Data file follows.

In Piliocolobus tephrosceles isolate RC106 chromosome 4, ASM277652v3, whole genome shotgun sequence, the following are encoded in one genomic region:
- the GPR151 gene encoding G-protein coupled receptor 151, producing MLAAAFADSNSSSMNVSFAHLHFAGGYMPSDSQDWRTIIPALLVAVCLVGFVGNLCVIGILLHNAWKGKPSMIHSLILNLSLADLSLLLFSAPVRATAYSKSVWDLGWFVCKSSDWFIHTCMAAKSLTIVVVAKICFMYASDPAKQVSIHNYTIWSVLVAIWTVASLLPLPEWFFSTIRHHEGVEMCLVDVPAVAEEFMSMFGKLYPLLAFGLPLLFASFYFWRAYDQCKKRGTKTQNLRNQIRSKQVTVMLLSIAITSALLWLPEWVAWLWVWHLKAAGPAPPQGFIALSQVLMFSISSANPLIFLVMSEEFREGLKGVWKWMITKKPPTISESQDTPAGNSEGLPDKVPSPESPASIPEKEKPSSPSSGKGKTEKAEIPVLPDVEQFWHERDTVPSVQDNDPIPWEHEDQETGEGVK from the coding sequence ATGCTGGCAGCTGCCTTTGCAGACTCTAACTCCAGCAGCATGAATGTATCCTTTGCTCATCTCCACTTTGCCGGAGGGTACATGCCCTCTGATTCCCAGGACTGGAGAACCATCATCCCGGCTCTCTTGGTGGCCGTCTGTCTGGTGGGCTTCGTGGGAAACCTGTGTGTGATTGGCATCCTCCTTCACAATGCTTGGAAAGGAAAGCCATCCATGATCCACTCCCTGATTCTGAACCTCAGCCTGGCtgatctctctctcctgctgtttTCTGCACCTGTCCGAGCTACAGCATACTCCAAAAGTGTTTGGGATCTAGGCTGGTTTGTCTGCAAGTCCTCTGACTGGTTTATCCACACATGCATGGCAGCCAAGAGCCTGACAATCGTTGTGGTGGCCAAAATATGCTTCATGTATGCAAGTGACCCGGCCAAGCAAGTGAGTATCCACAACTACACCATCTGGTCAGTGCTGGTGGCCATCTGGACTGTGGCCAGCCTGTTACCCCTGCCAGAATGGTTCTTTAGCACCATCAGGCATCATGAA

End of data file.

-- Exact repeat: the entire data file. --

In Piliocolobus tephrosceles isolate RC106 chromosome 4, ASM277652v3, whole genome shotgun sequence, the following are encoded in one genomic region:
- the GPR151 gene encoding G-protein coupled receptor 151, producing MLAAAFADSNSSSMNVSFAHLHFAGGYMPSDSQDWRTIIPALLVAVCLVGFVGNLCVIGILLHNAWKGKPSMIHSLILNLSLADLSLLLFSAPVRATAYSKSVWDLGWFVCKSSDWFIHTCMAAKSLTIVVVAKICFMYASDPAKQVSIHNYTIWSVLVAIWTVASLLPLPEWFFSTIRHHEGVEMCLVDVPAVAEEFMSMFGKLYPLLAFGLPLLFASFYFWRAYDQCKKRGTKTQNLRNQIRSKQVTVMLLSIAITSALLWLPEWVAWLWVWHLKAAGPAPPQGFIALSQVLMFSISSANPLIFLVMSEEFREGLKGVWKWMITKKPPTISESQDTPAGNSEGLPDKVPSPESPASIPEKEKPSSPSSGKGKTEKAEIPVLPDVEQFWHERDTVPSVQDNDPIPWEHEDQETGEGVK from the coding sequence ATGCTGGCAGCTGCCTTTGCAGACTCTAACTCCAGCAGCATGAATGTATCCTTTGCTCATCTCCACTTTGCCGGAGGGTACATGCCCTCTGATTCCCAGGACTGGAGAACCATCATCCCGGCTCTCTTGGTGGCCGTCTGTCTGGTGGGCTTCGTGGGAAACCTGTGTGTGATTGGCATCCTCCTTCACAATGCTTGGAAAGGAAAGCCATCCATGATCCACTCCCTGATTCTGAACCTCAGCCTGGCtgatctctctctcctgctgtttTCTGCACCTGTCCGAGCTACAGCATACTCCAAAAGTGTTTGGGATCTAGGCTGGTTTGTCTGCAAGTCCTCTGACTGGTTTATCCACACATGCATGGCAGCCAAGAGCCTGACAATCGTTGTGGTGGCCAAAATATGCTTCATGTATGCAAGTGACCCGGCCAAGCAAGTGAGTATCCACAACTACACCATCTGGTCAGTGCTGGTGGCCATCTGGACTGTGGCCAGCCTGTTACCCCTGCCAGAATGGTTCTTTAGCACCATCAGGCATCATGAA